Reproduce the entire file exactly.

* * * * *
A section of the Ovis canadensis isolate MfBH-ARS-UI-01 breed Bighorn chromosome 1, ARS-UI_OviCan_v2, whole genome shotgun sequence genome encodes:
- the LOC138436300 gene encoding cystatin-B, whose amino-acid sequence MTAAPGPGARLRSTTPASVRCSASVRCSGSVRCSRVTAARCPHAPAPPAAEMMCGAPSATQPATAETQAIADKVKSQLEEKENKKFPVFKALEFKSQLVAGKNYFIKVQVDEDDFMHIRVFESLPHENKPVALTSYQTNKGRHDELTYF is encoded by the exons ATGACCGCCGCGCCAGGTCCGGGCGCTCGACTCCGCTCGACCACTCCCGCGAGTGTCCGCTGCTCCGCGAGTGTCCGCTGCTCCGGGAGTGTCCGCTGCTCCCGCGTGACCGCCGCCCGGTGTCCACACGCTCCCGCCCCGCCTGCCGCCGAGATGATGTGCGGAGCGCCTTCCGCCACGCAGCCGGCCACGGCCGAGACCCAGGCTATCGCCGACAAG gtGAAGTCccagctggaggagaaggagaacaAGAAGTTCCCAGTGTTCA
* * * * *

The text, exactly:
A section of the Ovis canadensis isolate MfBH-ARS-UI-01 breed Bighorn chromosome 1, ARS-UI_OviCan_v2, whole genome shotgun sequence genome encodes:
- the LOC138436300 gene encoding cystatin-B, whose amino-acid sequence MTAAPGPGARLRSTTPASVRCSASVRCSGSVRCSRVTAARCPHAPAPPAAEMMCGAPSATQPATAETQAIADKVKSQLEEKENKKFPVFKALEFKSQLVAGKNYFIKVQVDEDDFMHIRVFESLPHENKPVALTSYQTNKGRHDELTYF is encoded by the exons ATGACCGCCGCGCCAGGTCCGGGCGCTCGACTCCGCTCGACCACTCCCGCGAGTGTCCGCTGCTCCGCGAGTGTCCGCTGCTCCGGGAGTGTCCGCTGCTCCCGCGTGACCGCCGCCCGGTGTCCACACGCTCCCGCCCCGCCTGCCGCCGAGATGATGTGCGGAGCGCCTTCCGCCACGCAGCCGGCCACGGCCGAGACCCAGGCTATCGCCGACAAG gtGAAGTCccagctggaggagaaggagaacaAGAAGTTCCCAGTGTTCA